From breaking scientific studies, surveys, and special promotional events, to the latest and greatest creations in fast food, drinks, and snacks, we’ve skimmed off the cream of the crop and are serving it up in fun and informative bite-sized pieces that are still enough to chew on.
Mystic, beautiful, decorative, lucky, nutritious, superfood—these are some of the words used to describe a pomegranate fruit. Here’s everything you need to know about choosing and using pomegranate.
The brilliant ruby red ball has a thick rind on the outside, and spongy white tissue and edible sweet yet tart arils inside. Whole pomegranates are often used as holiday centerpieces, while the citrusy seeds are useful for juicing, cooking, and garnishing.
Pomegranates are low in calories and high in Vitamin C, fiber and potassium. The deep color of the pomegranate comes from its antioxidant content, making it a nutritious snack.
It is no surprise then that pomegranate is one of the most revered fruits in human history. It symbolizes life, joy and fertility across many cultures. At Persian, Greek, and Chinese weddings, pomegranates are often given as gifts to newlyweds. The pomegranate fruit is mentioned in the Old Testament of the Bible, and the 613 seeds in each pomegranate coincide with the 613 commandments of the Jewish Torah.
Fresh whole pomegranates are available at grocery stores across the U.S. typically from October to January. When picking a pomegranate, make sure to feel its weight and skin. It should be heavy (full of juice) and firm to touch. A dark ruby red color is indicate of good quality.
Store the pomegranate at room temperature for several days or freeze the seeds in an airtight container for up to 6 months.
According to POM Wonderful, cutting open a whole pomegranate may seem intimidating, but there are four simple steps to make opening this fruit a breeze:
1. Cut off the top. Do this about a half inch from the crown.
2. Score the fruit. Once you remove the top, four to six sections of the pomegranate divided by white membrane will be visible. Score the skin along each section.
3. Open it up. Carefully pull the pomegranate apart over a bowl of water.
4. Loosen the seeds. Gently pry the arils loose using your thumbs. The plump, juicy seeds will sink to the bottom. Scoop away everything that floats to the top.
If you don’t want to go through the hassle of opening a pomegranate, you can also purchase peeled and ready-to-eat arils in the produce section of many grocery stores.
Pomegranate juice is all the rave, but do you know why? Fresh pomegranate juice contains particularly high amounts of all three types of polyphenols, a potent form of antioxidants. You can buy bottled pomegranate juice or make it yourself at home. California-based Pomegranate Council recommends 3 main methods to get fresh squeezed pomegranate juice.
Juicer Method: Cut the fresh pomegranate in half as you would a grapefruit. Use a hand-press juicer or an electric juicer. Take care not to juice the white membrane, so that the juice remains sweet. Strain the juice through a cheesecloth-lined strainer or sieve to remove the pulp.
Blender Method: Place 1 ½ to 2 cups of pomegranate seeds and some water to a blender. Blend until liquefied. Pour through a cheesecloth-lined strainer or sieve.
Rolling Method: Place pomegranate pearls in a Ziplock bag and close tight. On a hard surface, press the palm of your hand against a pomegranate and gently roll until crackling stops and all seeds are broken open. Pierce the rind and squeeze out juice, or poke in a straw and press to release the juice.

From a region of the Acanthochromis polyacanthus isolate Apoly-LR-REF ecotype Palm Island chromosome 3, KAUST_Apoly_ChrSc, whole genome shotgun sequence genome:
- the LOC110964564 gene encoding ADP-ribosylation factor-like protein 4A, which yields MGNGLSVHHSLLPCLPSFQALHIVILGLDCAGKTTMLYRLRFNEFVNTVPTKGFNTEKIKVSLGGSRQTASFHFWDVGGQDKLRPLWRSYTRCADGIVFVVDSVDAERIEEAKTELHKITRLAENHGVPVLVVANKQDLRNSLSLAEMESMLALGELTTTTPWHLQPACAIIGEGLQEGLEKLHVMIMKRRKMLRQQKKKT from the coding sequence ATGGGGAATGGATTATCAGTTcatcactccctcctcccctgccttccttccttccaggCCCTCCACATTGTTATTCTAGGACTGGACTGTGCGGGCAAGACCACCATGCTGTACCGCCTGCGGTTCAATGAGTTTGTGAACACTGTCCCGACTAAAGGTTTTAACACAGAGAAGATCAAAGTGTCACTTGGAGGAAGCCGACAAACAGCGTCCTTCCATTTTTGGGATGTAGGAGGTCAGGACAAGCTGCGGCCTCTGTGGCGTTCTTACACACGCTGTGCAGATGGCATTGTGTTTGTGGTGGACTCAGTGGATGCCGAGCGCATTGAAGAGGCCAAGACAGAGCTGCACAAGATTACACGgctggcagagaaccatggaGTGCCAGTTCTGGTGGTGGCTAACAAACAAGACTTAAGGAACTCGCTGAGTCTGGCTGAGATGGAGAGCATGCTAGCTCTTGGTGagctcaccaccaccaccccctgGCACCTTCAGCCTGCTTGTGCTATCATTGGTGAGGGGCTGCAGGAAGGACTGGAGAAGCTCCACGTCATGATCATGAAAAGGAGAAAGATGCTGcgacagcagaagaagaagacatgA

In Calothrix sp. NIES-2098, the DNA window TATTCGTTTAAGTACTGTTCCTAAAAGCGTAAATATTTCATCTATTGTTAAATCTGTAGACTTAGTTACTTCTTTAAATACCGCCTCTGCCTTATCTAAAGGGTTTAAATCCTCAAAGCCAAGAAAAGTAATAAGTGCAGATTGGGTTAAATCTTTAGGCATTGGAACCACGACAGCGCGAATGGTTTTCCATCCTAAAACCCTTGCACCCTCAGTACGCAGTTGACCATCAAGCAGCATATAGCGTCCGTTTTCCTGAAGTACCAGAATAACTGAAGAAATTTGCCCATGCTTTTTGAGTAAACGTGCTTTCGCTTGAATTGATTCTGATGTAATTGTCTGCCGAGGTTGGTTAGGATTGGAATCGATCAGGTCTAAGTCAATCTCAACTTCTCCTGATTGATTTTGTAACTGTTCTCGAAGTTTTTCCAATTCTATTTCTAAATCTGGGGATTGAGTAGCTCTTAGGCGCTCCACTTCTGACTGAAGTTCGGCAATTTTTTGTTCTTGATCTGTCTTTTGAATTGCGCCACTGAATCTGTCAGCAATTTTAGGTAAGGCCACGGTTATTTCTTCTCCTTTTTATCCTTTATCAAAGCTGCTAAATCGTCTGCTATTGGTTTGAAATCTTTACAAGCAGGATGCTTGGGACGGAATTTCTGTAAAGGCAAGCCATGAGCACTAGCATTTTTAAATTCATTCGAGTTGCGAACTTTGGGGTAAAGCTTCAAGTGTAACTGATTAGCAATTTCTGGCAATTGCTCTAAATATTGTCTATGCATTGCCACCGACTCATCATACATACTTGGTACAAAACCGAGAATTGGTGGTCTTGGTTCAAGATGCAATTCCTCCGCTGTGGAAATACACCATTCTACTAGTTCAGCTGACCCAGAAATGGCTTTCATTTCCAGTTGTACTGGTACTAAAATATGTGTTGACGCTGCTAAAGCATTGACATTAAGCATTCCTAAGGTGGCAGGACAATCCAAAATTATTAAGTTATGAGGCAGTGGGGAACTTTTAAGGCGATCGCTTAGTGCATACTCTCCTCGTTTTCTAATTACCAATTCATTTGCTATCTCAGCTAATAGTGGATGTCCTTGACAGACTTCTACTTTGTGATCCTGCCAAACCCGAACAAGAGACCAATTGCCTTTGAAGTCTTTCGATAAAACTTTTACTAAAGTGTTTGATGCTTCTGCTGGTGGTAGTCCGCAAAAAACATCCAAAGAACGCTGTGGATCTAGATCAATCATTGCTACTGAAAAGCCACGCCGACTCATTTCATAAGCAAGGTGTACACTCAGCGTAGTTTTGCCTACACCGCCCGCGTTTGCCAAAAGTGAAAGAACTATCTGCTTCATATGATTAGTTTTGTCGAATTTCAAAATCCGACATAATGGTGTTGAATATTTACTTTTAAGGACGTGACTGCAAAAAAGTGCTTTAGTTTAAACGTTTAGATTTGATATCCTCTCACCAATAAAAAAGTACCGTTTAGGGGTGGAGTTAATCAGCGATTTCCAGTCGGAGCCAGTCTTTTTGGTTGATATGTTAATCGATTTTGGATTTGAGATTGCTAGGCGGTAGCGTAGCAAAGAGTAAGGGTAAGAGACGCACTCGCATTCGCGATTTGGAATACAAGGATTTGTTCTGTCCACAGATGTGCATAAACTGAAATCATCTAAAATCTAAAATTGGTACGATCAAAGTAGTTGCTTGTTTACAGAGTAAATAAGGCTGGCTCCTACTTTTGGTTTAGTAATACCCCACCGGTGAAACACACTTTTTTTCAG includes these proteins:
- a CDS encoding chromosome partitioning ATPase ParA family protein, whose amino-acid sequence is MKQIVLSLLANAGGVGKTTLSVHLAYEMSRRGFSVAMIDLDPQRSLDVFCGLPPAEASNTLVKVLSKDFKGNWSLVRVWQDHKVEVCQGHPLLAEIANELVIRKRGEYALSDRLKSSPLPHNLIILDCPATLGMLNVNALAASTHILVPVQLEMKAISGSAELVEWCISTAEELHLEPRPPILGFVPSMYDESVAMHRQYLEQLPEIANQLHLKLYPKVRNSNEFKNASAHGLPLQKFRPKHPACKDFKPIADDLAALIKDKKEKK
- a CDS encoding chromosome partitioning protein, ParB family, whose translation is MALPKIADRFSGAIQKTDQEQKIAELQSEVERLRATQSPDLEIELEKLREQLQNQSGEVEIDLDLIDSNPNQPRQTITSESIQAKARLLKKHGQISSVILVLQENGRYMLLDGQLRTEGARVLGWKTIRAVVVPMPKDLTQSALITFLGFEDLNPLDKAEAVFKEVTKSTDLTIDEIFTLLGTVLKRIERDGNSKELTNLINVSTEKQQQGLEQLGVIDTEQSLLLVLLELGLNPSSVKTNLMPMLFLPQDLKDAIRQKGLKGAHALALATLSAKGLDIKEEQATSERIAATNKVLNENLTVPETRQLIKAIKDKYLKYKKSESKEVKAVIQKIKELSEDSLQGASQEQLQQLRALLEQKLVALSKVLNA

Drink the fresh juice as is, or refrigerate to use in sangria, pomegranate martini or even homemade pomegranate wine. Reduce the juice with sugar and lemon juice to get viscous pomegranate molasses, to use in sauces, stews and salad dressings.
Though pomegranate arils taste great by themselves, they are also used in many food and drink recipes around the world. Start with a pomegranate breakfast smoothie, mix in with granola, top buttermilk pancakes, or have a glass of fresh juice.
This versatile fruit can be incorporated into almost every preparation. Add it to your stuffing and succotash, sprinkle over shrimp salad and brie bites, mix it into meatballs and fudge bars. Whenever you need a sparkle of color and crunch, pomegranate makes a great addition.
Eggplant and pomegranate are a perfect pair in Persian cooking. Top baba ghanoush or eggplant caviar with fresh pomegranate seeds, or roll up fried sliced eggplant with walnuts, mint, and pomegranate to make a classic Georgian appetizer.
Dried crushed pomegranate seed powder (called anardana) is used in Indian cuisine as a souring agent. Sprinkle on chaat (Indian street food), add to chickpeas curry, or concoct a spicy pomegranate chutney.
Chiles en nogada is a festive dish prepared for Mexican Independence Day (September 15th). Meat-stuffed poblano chiles in a white walnut cream sauce, garnished with pomegranate seeds and parsley, resemble the colors of the Mexican flag.
For dessert, switch out apples for a pomegranate crisp, mix arils in with jellies and custard, or sprinkle on a festive chocolate bark. The sweetness of pomegranate naturally pairs well with dark chocolate, so make sure to incorporate into tarts, brownies, and fudge for an added twist of flavor.
No matter what you decide to cook, pomegranate will add more pop to your dish and a nutrition boost.
Check out Chowhound’s pomegranate recipes for more ideas.
Chili can be a surprisingly contentious subject (even before you dare to mention canned chili); so many cooks insist there’s a “right” way to make it, and every other way is dead wrong. Even those who stay out of the fight likely have their own personal idea of perfection. Most probably have one or two secret ingredients they deem essential to the dish. Some aren’t too surprising—chocolate, liquid smoke—while others might raise eyebrows (fish sauce, bourbon).